This week's San Diego Reader includes a review of The Cosmopolitan, the revamped version of the restaurant that dismayingly usurped the mariachi-and-fishbowl-margarita vibe of Casa de Bandini in Old Town some years ago. Now that Chef Amy DiBiase (of Roseville in Point Loma) has taken over, the news is very, very good. My main take-away is the photo tagline for the piece: "It's too good to waste on tourists alone."
"Tourists" got David and I thinking about vacations (or "holidays" as they're called in Australia) and a suitable place for a celebratory last meal with my in-laws Joan and John, who have been visiting from Perth, Australia. Now tourists they're not--they come here nearly ever year--but I can't ever resist the impulse to impress them with the riches of our fair city. David suggested that he, Jarrah and his parents could spend a lovely couple of hours strolling through the Mexican/Old West sights while I taught my Friday afternoon Nia class, then meet me for dinner at The Cosmopolitan.
From the moment I first parked my car in the dusty lot in the orange-y rays of the late-afternoon sun, this idea was smelling like success. I wended my way through the low-hanging pinatas with a post-workout endorphin buzz, looking forward to a juicy cocktail, not minding a bit that I couldn't find The Cosmo for several minutes of wandering. I finally spotted my family, posing for photos in a covered wagon just outside the wrap-around veranda of our destination. Turns out my anxiety about fighting the one-day-past-glowing-review dinner crowds for a coveted table was wasted--this is San Diego, after all, not New York. We were escorted through the main dining room to the patio (as I requested,) where only a handful of tables were currently occupied.
The place is looking beautiful. Someone was playing American standards on a piano in one corner, and a long, rectangular fire pit crackled away in the center. Compared to the raucous outdoor scene of Casa de Bandini, it's a peaceful oasis. Not that I didn't enjoy the mariachi scene; it's just that now you can tell the food is going to take center stage.
But speaking of stage, no sooner were we seated than a young man dressed in some sort of 19th century amusement hall get-up swooped over to the table. We had met him in the lobby, where he greeted us. The fact that he'd done a magic trick involving squishy red balls before we were seated had seemed serendipitous then, but now it became clear he was the evening's roving entertainment. He greeted Jarrah as "ma'am" and asked her lots of questions about what was in his fists, her fists and various other locations. The cutest bit was when he turned one ball into two, then two into three, and finally turned three balls into a giant foam numeral "4." But the real joy of watching this guy wasn't that he was good at magic tricks (and he certainly was) but how genuinely charming and easy he was around little children (we watched him with the table next to us, too, and the little boy there almost fell off his chair with excitement several times.) Jarrah was delighted, but I laughed out loud, too--he was so quick and clever. I have never seen anyone so masterful with both magic and kids. I would go back just to watch him. But don't take my word for it--check out this little video.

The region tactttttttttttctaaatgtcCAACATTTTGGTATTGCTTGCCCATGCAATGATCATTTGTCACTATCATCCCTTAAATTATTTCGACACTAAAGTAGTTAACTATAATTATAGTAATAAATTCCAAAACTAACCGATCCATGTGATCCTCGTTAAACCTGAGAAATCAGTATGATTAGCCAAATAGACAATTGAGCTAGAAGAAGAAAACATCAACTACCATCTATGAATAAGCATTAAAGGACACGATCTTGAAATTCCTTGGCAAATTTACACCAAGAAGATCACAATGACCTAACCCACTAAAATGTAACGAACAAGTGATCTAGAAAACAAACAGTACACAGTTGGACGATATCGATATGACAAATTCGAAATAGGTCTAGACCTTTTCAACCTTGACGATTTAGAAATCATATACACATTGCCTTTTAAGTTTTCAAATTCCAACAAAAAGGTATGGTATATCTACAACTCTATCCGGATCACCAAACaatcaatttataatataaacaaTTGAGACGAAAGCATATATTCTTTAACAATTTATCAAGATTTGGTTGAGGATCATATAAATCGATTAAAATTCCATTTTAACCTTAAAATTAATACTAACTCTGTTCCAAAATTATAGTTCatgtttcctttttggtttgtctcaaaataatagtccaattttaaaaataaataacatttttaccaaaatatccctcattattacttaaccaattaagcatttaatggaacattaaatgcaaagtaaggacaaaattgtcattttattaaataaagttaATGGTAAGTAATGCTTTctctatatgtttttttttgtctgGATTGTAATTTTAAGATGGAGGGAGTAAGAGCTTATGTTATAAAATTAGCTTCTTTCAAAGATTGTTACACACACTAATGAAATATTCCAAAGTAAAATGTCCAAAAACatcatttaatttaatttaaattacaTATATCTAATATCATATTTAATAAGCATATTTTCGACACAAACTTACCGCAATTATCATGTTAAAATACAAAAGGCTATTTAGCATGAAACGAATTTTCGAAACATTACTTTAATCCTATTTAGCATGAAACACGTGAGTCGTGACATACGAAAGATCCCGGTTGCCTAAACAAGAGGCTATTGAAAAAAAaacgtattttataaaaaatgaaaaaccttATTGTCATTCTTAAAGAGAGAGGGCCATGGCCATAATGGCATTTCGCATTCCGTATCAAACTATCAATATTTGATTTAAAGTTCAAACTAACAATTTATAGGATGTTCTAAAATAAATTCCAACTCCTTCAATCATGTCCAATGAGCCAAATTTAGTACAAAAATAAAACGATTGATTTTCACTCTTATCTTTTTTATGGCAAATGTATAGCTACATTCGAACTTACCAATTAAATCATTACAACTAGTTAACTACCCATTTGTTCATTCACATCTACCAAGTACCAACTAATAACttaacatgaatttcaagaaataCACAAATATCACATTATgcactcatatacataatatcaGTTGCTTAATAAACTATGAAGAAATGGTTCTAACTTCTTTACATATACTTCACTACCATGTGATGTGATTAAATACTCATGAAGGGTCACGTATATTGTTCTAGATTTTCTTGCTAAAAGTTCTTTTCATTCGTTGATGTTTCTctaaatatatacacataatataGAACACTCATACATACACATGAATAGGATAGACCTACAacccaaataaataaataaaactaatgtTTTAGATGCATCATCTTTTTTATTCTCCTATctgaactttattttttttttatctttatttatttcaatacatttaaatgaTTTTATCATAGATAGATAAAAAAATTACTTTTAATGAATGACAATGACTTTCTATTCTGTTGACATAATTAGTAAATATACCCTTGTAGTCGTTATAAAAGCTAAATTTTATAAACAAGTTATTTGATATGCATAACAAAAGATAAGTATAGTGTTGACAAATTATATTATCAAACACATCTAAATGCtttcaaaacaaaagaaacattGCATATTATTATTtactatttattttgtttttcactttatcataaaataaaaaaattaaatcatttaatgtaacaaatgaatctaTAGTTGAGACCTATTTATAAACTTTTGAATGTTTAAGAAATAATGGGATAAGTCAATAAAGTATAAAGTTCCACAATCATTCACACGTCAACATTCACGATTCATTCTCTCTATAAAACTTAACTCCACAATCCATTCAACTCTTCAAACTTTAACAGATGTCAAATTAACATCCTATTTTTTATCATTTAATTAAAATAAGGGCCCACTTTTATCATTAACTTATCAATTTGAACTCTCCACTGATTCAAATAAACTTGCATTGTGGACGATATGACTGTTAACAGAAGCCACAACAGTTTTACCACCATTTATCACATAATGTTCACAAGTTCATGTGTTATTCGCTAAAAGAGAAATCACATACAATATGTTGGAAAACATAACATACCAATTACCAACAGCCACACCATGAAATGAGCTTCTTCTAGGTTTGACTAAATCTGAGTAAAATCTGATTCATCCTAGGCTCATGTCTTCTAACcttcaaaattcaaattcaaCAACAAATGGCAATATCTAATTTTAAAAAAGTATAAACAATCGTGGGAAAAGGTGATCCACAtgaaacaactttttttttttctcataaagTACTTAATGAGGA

In a fine mood from magic, mirth, music and a well-positioned heat lamp directly above our table, we were greeted by our waiter, a knowledgeable and gracious man who never strayed to the sycophantic or snooty. He made some suggestions and told us he was an expert at wine pairings, but we ended up sticking to cocktails. I'd read in the Reader that the Cosmopolitan does a nice job with some unusual drinks, but we ended up going pretty traditional. Joan and I had the Cosmopolitan (pleasingly orange, like a sunset) John had the Lemon Drop, and David had a Side Car. Everyone slurped them down, though we did have some excellent Con Pane french rolls and soft butter to soften the impact.